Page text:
I. Description of Motion:
There is limited amount of motion in the thoracic region due to stability of the trunk, but there is still some motion occurring.1 The reason for limited motion in the thoracic spine is due to the attachment of the ribs on the thoracic vertebrae themselves along with small and rigid vertebral discs.1 The thoracic spine allows 30 to 40 degrees of flexion.1 The most thoracic flexion occurs in the lower thoracic spine because the vertebrae start to orient their facets similar to the lumbar spine where the most flexion and extension occurs. Also the lower thoracic spine is not as cemented in place by the floating ribs.1
Muscles of Thoracic Flexion2
Mobilizing- Increasing Range of Motion
Thoracic Flexion Stretching
In a quadraped position push your back toward the ceiling while keeping hands and knees on the mat. Hold for 10 seconds 10 times twice a day.
Thoracic Extensor Stretching, Thoracic Matrix Stretching, and Banded Thoracic Flexion
Thoracic Lumbar Flexion
From a quadruped position reach forward with your hands while sitting back toward on your heels until a stretch is felt in your mid and lower back
Thoracic Matrix Stretching
In a seated position you will move slowly through full pain free range of motion. Full flexion and extension of the trunk with scapular protraction and retraction for mobility and stability of the spine.
Banded Thoracic Flexion
Wrap a resistance band around a structure that keeps the band parallel to the floor. Do a posterior tilt and let the tension of the band pull you in a stretch. In order to progress the stretch use a stronger band. Hold for 20 seconds for 2 sets, once a day.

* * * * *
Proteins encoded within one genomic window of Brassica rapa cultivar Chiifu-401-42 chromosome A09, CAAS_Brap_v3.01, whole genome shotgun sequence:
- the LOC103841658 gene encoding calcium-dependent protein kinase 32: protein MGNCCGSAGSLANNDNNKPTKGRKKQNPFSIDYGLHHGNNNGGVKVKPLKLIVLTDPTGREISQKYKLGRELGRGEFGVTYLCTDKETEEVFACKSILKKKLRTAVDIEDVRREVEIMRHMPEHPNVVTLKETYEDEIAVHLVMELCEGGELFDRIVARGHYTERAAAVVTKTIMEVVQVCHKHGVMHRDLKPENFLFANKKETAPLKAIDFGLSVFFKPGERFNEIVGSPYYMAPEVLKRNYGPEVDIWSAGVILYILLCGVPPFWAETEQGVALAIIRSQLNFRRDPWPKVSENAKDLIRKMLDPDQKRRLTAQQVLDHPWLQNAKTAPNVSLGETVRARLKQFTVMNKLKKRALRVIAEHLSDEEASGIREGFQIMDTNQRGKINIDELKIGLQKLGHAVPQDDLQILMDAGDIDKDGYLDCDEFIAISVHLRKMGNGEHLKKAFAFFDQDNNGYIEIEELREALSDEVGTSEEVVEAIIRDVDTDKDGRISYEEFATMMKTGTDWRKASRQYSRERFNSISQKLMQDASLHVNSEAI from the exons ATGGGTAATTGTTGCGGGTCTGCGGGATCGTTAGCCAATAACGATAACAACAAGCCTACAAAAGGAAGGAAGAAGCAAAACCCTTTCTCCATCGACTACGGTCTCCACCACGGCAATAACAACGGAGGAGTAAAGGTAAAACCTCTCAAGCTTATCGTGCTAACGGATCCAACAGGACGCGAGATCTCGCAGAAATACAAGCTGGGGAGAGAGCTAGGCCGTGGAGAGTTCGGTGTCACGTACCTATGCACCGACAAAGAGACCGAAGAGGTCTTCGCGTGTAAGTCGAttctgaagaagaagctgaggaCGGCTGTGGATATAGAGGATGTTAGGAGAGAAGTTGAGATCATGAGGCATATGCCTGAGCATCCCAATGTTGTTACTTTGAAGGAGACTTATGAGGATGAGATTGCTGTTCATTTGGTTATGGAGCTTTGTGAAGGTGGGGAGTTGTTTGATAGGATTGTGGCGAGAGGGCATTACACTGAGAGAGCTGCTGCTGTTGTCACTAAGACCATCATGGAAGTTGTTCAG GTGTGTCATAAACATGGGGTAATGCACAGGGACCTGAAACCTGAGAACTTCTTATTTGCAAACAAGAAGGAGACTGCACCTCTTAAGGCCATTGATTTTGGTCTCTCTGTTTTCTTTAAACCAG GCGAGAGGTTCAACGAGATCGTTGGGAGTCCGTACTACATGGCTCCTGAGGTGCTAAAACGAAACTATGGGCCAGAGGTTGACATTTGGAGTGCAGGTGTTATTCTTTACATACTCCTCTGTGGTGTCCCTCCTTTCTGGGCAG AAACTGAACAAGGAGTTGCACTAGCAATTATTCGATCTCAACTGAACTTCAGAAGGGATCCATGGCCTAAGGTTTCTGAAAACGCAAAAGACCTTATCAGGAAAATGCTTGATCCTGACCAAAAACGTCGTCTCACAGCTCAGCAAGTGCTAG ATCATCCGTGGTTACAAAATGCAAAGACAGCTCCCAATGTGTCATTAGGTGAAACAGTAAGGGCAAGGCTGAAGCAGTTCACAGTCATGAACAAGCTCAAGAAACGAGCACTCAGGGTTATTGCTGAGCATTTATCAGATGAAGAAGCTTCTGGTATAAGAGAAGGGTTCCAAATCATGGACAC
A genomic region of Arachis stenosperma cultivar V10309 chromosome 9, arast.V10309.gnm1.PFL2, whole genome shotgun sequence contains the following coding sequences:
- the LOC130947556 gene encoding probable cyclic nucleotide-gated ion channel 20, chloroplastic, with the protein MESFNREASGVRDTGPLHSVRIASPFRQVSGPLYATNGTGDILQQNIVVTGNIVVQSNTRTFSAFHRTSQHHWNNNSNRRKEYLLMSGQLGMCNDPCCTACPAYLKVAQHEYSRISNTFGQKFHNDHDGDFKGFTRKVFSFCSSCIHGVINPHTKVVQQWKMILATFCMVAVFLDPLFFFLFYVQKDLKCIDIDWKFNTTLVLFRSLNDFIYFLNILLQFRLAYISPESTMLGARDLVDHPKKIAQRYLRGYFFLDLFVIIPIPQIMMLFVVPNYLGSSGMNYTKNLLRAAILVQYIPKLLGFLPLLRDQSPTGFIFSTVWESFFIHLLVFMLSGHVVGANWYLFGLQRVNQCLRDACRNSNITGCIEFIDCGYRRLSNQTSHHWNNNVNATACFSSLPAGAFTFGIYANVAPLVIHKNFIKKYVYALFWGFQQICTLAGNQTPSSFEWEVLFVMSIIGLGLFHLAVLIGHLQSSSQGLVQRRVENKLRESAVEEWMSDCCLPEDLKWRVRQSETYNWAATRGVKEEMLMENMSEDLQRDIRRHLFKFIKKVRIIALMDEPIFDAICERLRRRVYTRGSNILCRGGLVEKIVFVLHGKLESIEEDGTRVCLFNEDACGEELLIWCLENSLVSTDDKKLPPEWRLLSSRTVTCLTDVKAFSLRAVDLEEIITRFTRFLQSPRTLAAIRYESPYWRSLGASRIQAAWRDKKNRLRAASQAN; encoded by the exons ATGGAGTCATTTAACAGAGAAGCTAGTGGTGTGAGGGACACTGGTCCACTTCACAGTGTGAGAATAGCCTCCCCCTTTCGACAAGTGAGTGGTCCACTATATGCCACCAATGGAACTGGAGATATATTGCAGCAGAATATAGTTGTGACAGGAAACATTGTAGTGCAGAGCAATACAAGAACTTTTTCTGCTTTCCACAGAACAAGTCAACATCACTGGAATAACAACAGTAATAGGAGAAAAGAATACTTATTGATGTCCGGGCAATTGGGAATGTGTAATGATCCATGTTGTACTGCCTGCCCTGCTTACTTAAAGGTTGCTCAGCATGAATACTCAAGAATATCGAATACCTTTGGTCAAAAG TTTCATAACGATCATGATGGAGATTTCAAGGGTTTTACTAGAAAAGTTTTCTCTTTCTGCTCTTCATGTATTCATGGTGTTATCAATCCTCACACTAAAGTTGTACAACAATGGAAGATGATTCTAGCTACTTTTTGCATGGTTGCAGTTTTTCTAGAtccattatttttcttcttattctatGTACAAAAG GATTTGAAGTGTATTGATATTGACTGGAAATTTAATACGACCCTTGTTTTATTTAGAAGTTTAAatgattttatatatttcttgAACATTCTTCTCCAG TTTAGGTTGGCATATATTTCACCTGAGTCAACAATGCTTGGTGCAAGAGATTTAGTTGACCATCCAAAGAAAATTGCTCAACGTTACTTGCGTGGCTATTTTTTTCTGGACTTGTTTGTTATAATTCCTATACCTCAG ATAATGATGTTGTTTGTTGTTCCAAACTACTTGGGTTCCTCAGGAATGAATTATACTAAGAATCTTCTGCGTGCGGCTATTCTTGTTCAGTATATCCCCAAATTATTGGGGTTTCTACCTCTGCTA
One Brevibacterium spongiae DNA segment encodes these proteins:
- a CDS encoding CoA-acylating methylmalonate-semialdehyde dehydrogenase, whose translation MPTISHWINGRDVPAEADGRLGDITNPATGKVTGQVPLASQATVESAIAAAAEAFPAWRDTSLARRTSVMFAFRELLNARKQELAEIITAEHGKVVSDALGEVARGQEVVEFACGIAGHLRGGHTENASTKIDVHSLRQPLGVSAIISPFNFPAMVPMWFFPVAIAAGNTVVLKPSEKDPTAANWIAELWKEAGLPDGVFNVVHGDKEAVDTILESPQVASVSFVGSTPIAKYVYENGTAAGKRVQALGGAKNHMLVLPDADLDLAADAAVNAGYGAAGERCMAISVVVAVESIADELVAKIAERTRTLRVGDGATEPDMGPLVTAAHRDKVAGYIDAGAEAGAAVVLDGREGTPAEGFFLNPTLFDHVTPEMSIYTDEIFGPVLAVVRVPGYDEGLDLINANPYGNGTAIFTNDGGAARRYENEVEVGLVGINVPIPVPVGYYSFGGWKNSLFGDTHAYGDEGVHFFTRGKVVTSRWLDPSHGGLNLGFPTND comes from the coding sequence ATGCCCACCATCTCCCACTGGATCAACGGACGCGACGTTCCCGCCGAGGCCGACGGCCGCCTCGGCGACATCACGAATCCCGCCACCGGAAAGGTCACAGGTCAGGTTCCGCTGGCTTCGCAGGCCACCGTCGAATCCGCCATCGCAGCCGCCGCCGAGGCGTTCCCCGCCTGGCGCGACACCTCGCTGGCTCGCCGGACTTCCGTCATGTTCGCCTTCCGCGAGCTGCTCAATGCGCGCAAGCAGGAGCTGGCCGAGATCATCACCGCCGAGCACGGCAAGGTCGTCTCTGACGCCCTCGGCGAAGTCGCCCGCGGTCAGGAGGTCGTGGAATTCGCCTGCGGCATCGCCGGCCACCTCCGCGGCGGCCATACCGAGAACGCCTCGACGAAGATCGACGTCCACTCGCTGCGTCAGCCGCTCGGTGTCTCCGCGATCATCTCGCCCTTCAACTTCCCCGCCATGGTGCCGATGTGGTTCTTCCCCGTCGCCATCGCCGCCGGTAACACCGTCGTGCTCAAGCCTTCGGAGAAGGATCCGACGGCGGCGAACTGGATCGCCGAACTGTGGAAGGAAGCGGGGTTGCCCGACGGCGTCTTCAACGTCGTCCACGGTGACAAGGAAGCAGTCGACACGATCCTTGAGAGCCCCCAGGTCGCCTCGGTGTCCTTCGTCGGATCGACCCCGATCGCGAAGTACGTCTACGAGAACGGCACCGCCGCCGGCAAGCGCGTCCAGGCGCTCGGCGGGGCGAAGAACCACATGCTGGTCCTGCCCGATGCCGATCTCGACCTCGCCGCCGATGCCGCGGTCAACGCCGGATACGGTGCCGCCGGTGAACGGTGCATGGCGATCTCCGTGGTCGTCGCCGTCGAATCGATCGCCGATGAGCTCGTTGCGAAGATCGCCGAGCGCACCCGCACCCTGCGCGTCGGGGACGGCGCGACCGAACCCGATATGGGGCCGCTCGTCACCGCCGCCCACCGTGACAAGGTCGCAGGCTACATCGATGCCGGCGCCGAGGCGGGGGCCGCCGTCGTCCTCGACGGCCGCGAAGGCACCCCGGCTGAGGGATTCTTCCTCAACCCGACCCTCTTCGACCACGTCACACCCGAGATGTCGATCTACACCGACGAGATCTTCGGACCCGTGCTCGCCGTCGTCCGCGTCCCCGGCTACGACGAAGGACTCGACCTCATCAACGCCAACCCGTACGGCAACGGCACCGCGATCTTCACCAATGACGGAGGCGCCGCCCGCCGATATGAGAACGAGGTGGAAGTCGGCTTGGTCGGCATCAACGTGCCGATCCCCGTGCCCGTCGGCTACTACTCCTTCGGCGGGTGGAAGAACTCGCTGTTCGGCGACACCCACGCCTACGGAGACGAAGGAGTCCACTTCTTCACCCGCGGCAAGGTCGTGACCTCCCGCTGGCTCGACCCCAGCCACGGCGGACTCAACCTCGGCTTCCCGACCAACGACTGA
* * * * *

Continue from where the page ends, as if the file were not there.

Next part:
Indications for Stretching
According to literature muscle strength is directly affected to the amount of motion available at a joint.3 Increasing range of motion in the thoracic spine can improve function of the lower trapezius in order to promote better posture and overall function of the upper extremity.3 The thoracic spine plays a role in respiratory function and with thoracic flexion is required for chest expansion during inhalation.4 Thoracic spine mobility influences cervical function and if there is dysfunction in the thoracic spine that plays a direct influence on the cervical region. According to literature 15% of thoracic mobility directly influences cervical rotation, an important role in driving.4
In a supine position lay your legs straight and do a posterior tilt. Keep your arms by your side, across your chest, or behind your head. Lift your head off the table while keeping your low back on the mat. Perform 2 sets of 10 repetitions, Do once a day. In order to advance the exercise increase the number of repetitions.
V. Potential Clinical Syndromes or Etiologies:
Ankylosing Spondylytitis- an autoimmune disorder that attacks the vertebrae and can fuse the bone together.
Scoliosis- abnormal curvature of the spine
1. Neumann, Donald. Kinesiology of the Musculoskeletal System. Foundations for Rehabilitation. 2nd edition. St. Louis, Missouri: Mosby Elsvier
2. Spine Articulations. Available at: http://www.exrx.net/Articulations/Spine.html
3. Liebler EJ, Tufano-Coors L, Douris P, et al. The Effect of Thoracic Spine Mobilization On Lower Trapezius Strength Testing. J. Man. Manip. Ther. J. Man. Manip. Ther. 2001;9(4):207.
4. Wirth B, Amstalden M, Perk M, Boutellier U, Humphreys BK. Respiratory dysfunction in patients with chronic neck pain - influence of thoracic spine and chest mobility. Man. Ther. 2014;19(5):440-444. doi:10.1016/j.math.2014.04.011.